At Supreme Court oral argument, conservative justices question New York gun control law
WASHINGTON — Conservative justices on the U.S. Supreme Court expressed skepticism Wednesday after listening to two hours of oral arguments on a New York law that imposes strict limits on carrying a gun outside the home—a case that will test how far states can go when crafting their own laws.
In New York State Rifle & Pistol Assoc. v. Bruen, attorney Paul Clement—former U.S. solicitor general in the Bush administration—argued that New York’s restrictive gun laws infringe on an individual’s Second Amendment right to keep and bear arms.
“Carrying a firearm outside the home is a fundamental, constitutional right,” he said in his opening presentation to the court.
Chief Justice John Roberts said he found it surprising that local officials could make decisions about a constitutional right. Several other members of the court expressed that sentiment, but also agreed that states could decide whether to exclude guns from “sensitive places” in New York such as public transportation, New York University, Columbia University and Times Square on New Year’s Eve.
Justices Neil Gorsuch, Amy Coney Barrett and Brett Kavanaugh expressed their concern about the high bar applicants needed to meet in order to obtain a gun permit.
Barbara Underwood, New York’s solicitor general, defended the state’s law, arguing that the state is not an outlier in its restrictions because states have used a variety of regulations over the years.
Some cities also place their own restrictions, such as Chicago and Baltimore.
“And it’s not an outlier in asking a licensed applicant to show good cause for a carry license,” she said.
Justice Elena Kagan said that the brief Clement submitted to the court focused on the argument that the New York law is a “regulatory scheme” that deprives most people of their right to carry a gun, rather than the two individuals who brought the case against New York.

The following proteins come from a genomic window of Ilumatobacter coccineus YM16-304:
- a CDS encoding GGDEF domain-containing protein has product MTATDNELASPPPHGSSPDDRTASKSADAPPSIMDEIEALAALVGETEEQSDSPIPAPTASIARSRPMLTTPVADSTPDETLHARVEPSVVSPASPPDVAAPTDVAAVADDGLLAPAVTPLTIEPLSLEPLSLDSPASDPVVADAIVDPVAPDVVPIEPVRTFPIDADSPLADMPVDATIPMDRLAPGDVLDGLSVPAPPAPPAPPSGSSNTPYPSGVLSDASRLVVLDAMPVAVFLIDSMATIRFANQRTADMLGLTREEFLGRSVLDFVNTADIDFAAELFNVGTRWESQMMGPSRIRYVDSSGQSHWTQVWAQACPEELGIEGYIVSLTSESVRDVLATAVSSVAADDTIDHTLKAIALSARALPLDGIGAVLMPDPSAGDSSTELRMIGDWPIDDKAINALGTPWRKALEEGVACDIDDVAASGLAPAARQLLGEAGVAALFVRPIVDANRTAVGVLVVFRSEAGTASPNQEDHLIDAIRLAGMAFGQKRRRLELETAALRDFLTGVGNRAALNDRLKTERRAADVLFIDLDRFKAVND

Most states broadly grant requests to carry weapons outside the home except for California, New York, Delaware, Hawaii, Maryland, Massachusetts, New Jersey, Connecticut and Rhode Island. Those states have wide discretion to deny an applicant a concealed carry permit.
In those states, about 1% of all residents are approved for concealed carry, compared to about 10% in other states with looser laws.
States with tougher standards generally require an individual to demonstrate a need for self-protection, referred to as “proper cause.” A general desire to possess a concealed carry gun is not a sufficient reason in those states.
The gun rights advocates who are challenging New York’s law, Robert Nash and Brandon Koch, had applications for a concealed-carry license denied, but were granted “restricted” licenses to carry a gun for target shooting and hunting.
This is the first gun rights case the Supreme Court has taken up in years.
In 2008, the Court ruled in District of Columbia v. Heller that the Second Amendment does allow an individual the right to have a gun in his or her home for the purposes of self defense. In 2010, the Court confirmed in McDonald v. City of Chicago that the states must adhere to that right.